“There’s no way you can do that without getting hurt,” I said.
“No, really, no problem,” Ed responded. We were on my back porch, my patio. Ed was sitting on his cool little bike with the banana seat. I think it was called a mustang. Like the horse. Like the car. Our patio was about three feet high, soft grass all around.
“I wouldn’t do that if I were you,” I sang out.
“What are you, scared?” said our buddy Milenki. Mike was always daring us to do nutty stuff. Most of the time we weren’t crazy enough to go through with it.
“Ed. It’s suicide.” I was trying to talk him out of it. “The best thing that would happen would be for you to land in the grass and the bike hit you right in the crotch.”
“Hmmm.” I couldn’t believe Ed was even considering it. Milenki never even took our dares unless they were easy or a sure thing.
“Don’t do it, man,” I said.
“Do it,” said Mike.
“You’ll get hurt, Ed,” I said.
“I give you a dime,” said Mike. It was all he had. “Don’t be a chicken, Schutz.” Milenki was a relentless teaser. “You said you were gonna do it, now don’t punk out on us.”
I loved Ed’s new bike. It was a shimmering gold and it had, what we all wanted, a banana seat. It wasn’t a full sized bike. Not quite. But it was really cool to an eleven year old in 1968. It was tough, groovy, radical. It was far out, cool beans, righteous, awesome. I wish I had a bike as cool as Ed’s.
My own bike was a leftover from my big sister Ruthie. It was a girl’s bike and it was obvious. That’s the way it was in my family. If something wasn’t broken it was handed down. With seven children it had to be that way. Ed only had one brother and he was way older, seventeen I think. So Ed didn’t have-hand-me-downs.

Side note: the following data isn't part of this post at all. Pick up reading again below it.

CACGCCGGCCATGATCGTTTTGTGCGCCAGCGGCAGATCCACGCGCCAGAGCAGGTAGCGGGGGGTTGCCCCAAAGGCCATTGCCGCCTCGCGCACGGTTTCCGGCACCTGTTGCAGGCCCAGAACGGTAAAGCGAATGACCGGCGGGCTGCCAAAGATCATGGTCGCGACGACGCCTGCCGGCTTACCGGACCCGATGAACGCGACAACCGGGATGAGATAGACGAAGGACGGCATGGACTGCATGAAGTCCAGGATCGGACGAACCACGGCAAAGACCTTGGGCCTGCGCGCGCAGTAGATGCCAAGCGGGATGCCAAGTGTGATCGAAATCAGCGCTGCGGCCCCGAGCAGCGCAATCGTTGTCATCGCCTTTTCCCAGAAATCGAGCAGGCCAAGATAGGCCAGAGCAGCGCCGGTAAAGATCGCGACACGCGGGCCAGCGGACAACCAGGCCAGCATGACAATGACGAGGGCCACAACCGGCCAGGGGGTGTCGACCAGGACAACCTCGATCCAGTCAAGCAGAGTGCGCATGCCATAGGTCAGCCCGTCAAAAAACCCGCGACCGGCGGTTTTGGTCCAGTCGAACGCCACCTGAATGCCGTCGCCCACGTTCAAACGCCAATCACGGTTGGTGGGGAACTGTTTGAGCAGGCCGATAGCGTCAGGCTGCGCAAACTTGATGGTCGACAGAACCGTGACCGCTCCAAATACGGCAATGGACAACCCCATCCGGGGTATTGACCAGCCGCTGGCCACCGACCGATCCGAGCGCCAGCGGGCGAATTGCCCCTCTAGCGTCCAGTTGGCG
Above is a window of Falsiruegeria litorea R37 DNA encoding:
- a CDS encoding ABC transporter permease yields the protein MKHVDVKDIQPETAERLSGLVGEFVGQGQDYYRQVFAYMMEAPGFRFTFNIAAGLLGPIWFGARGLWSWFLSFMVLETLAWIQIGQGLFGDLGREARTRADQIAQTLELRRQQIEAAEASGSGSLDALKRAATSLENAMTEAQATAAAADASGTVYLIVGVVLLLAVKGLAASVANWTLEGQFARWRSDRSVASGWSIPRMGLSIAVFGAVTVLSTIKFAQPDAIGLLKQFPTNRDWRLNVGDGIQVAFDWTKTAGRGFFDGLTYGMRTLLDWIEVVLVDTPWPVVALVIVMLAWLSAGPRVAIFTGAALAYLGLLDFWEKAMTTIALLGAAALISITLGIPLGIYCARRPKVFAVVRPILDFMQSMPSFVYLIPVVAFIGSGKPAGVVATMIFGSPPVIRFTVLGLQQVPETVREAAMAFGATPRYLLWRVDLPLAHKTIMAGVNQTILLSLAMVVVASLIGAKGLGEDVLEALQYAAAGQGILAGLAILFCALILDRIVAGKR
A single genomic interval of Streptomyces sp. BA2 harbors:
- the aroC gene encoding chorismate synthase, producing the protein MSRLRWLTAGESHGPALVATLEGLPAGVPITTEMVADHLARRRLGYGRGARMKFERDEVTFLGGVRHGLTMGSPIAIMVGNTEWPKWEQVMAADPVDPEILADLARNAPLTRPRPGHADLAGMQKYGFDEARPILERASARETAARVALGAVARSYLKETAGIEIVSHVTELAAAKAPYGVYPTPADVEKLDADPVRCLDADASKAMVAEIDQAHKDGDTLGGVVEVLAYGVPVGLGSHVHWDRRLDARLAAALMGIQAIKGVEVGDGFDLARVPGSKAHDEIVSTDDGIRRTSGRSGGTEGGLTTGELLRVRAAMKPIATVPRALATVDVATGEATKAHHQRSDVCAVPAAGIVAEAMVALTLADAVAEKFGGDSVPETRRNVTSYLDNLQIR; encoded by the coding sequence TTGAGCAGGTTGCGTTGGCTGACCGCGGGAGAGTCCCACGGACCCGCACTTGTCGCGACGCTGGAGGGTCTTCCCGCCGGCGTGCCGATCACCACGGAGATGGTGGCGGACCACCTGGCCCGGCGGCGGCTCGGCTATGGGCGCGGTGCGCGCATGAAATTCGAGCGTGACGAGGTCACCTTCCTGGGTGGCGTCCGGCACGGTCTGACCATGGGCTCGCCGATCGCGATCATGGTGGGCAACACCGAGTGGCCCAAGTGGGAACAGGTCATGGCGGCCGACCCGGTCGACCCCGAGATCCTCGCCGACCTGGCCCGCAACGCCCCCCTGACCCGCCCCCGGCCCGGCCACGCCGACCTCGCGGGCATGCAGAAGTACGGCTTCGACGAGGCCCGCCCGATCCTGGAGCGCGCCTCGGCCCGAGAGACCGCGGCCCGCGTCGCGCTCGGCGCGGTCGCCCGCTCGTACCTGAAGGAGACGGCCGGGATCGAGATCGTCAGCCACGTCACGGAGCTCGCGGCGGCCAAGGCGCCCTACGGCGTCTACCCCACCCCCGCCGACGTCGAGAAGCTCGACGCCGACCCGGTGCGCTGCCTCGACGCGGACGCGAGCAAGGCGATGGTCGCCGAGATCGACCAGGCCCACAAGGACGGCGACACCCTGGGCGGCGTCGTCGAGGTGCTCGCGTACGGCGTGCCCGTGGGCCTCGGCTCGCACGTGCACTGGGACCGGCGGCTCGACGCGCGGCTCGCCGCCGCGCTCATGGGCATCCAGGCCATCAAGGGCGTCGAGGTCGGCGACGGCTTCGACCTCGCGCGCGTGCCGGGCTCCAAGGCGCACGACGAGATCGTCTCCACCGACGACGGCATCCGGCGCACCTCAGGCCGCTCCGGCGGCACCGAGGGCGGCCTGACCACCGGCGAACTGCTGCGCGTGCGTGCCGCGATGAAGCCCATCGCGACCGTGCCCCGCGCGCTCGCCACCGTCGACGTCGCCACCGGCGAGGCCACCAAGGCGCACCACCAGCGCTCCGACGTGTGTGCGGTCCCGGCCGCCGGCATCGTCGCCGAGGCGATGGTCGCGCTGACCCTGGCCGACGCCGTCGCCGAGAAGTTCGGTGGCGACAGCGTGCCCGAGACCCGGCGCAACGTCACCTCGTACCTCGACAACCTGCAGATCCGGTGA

So here was Ed on this late spring day. It was after school, almost dinner time. There were dinner smells wafting over from my neighbor’s house. Sausage? Syrup? Maybe the Kadars were having breakfast for dinner. Maybe it was the Grynovich family from across the street. We’d all be splitting in a little while. Then homework, then the late evening stuff. No TV for me on a school night. I loved this time with my friends.
The sky was deep blue, just a hint of breeze. The three of us were on the patio. Milenki was teasing Shutz. Taunting him into jumping off the patio. I was trying pretty hard to talk some reason into him, but it was clear that Mike was winning. Mike won most of the time.
“Bock! Bock! Bock!” Milenki did his terrible chicken imitation.
“I’ve made bigger jumps than this before,” Schutz said. And he had too. I had seen him jump really high on a wooden incline we had built in Maysack’s Woods.
“Right, Ed, but you were jumping off a ramp. This is straight down. If you land wrong you could get racked really bad. It might mean the end of the Schutz family name, if you know what I mean.” He knew what I meant.
“Bock! Bock! You little chicken,” Milenki mocked.